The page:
By JONATHAN BENTHALL
(This article was first published in Studio International, Vol 179, No 918, January 1970, pp 7-8.)
'What is the definition of linguistics?' asks Mandelbrot. 'The answer to this question has lately lost the clarity which it seemed once to enjoy. The poet, the philologist, the philosopher, and their traditional associates have ceased to be the only ones concerned with the structure of human discourse. Increasing numbers of mathematicians and of engineers have joined them, attracted by technical problems, formerly ignored or considered trivial, suddenly become so important that they elude traditional barriers between fields, even those which merely contained intellectual curiosity.'1
To Mandelbrot's list of interested parties one might add the psychologist, the neurologist and the anthropologist. The current series of linguistics lectures at the ICA, organized by Jasia Reichardt and Noel Minnis, is booked solid. The lectures continue weekly till the end of February, with a break for Christmas, and will eventually be published.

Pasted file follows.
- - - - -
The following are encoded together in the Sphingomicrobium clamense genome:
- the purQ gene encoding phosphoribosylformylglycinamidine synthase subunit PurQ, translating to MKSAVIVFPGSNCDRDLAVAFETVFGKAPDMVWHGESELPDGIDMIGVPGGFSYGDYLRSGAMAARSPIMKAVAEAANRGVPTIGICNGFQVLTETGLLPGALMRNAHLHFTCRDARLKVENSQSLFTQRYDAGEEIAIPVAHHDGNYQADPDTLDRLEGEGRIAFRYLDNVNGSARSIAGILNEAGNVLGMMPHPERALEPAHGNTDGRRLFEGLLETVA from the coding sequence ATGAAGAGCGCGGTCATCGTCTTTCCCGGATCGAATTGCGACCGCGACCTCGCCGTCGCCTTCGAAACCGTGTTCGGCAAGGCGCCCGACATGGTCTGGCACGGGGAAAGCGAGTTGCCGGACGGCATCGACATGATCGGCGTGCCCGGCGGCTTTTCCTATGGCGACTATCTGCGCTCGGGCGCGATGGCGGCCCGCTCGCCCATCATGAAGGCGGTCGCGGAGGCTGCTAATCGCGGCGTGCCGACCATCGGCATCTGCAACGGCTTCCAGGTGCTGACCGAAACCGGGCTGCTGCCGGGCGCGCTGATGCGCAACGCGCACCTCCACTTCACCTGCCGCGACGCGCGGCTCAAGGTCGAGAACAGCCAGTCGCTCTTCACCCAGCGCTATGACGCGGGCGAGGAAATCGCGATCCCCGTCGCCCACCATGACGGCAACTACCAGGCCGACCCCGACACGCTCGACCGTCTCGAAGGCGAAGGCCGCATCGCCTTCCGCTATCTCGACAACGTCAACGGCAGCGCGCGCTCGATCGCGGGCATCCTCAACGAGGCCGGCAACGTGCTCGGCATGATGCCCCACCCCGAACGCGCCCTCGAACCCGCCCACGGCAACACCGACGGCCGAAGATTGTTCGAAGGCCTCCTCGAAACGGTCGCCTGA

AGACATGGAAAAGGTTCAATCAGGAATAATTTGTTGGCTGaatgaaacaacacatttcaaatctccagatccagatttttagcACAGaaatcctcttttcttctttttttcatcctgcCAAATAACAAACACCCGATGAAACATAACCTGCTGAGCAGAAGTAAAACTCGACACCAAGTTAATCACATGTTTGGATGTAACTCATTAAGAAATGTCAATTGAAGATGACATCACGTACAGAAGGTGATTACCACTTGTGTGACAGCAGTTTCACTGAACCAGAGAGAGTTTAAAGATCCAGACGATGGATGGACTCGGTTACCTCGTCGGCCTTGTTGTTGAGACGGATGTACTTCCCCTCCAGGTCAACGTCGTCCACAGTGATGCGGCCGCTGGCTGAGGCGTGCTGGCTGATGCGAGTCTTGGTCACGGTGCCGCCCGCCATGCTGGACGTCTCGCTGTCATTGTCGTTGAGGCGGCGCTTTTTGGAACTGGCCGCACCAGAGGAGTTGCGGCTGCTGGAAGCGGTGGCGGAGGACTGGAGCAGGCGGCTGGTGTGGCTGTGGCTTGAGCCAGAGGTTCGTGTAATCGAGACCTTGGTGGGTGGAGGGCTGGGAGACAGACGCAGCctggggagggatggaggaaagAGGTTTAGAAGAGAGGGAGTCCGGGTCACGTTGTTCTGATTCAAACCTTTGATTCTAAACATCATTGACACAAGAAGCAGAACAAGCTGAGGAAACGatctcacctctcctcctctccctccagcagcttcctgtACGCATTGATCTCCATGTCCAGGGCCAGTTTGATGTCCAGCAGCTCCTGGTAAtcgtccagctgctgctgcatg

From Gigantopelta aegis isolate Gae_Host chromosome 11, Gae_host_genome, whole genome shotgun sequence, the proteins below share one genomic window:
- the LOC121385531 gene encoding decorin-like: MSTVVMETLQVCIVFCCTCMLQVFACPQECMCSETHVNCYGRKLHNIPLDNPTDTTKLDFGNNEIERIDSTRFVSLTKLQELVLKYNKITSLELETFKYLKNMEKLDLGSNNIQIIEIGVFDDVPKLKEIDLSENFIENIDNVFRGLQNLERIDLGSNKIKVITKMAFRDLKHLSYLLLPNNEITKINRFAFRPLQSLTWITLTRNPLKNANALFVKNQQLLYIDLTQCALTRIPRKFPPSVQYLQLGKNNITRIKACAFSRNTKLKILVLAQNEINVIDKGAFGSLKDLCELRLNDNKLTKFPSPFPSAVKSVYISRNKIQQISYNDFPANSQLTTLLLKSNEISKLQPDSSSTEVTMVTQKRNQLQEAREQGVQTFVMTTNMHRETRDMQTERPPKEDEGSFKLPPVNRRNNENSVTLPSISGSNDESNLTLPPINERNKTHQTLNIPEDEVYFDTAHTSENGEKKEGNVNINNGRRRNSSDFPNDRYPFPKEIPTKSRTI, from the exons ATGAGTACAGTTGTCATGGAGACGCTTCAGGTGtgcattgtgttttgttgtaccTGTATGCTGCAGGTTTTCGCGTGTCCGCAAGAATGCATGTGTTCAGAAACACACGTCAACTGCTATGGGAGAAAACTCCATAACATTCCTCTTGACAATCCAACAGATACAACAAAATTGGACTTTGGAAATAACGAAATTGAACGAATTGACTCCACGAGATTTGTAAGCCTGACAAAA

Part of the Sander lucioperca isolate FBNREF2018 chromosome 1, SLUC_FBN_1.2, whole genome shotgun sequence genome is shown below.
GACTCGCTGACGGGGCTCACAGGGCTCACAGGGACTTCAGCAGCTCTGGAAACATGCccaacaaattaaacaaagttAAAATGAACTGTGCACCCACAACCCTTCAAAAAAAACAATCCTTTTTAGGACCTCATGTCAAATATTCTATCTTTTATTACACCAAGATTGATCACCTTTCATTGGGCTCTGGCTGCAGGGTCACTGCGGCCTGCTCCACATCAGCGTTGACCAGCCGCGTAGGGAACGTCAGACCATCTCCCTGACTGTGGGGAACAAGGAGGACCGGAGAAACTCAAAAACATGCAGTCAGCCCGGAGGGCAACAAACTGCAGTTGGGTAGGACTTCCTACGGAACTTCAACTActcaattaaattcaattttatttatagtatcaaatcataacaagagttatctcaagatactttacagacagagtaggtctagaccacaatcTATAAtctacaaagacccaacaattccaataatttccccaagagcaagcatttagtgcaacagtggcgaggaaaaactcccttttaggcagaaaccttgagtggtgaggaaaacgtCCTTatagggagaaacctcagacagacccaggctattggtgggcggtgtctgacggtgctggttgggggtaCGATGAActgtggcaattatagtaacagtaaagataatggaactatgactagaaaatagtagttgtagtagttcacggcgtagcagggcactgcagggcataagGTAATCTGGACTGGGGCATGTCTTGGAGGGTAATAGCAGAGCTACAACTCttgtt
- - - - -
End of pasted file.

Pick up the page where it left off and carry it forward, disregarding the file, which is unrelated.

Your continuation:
It is encouraging to see the ICA returning to mainstream activities, when some recent shows such as 'Homage to Apollinaire'—reminiscent of a reunion of old stagers —suggested that it was trying to please too many people at once and lacked the confidence to think through the success of 'Cybernetic Serendipity' towards a new policy. The recent appointment of Jonathan Miller to the council is also encouraging. Dr Miller is reported in the Sunday Times as wishing to 'bring the arts and the sciences into one arena', and is planning an exhibition that will 'examine Man's view of the world, conditioned as it is by his own physical and psychological structure'.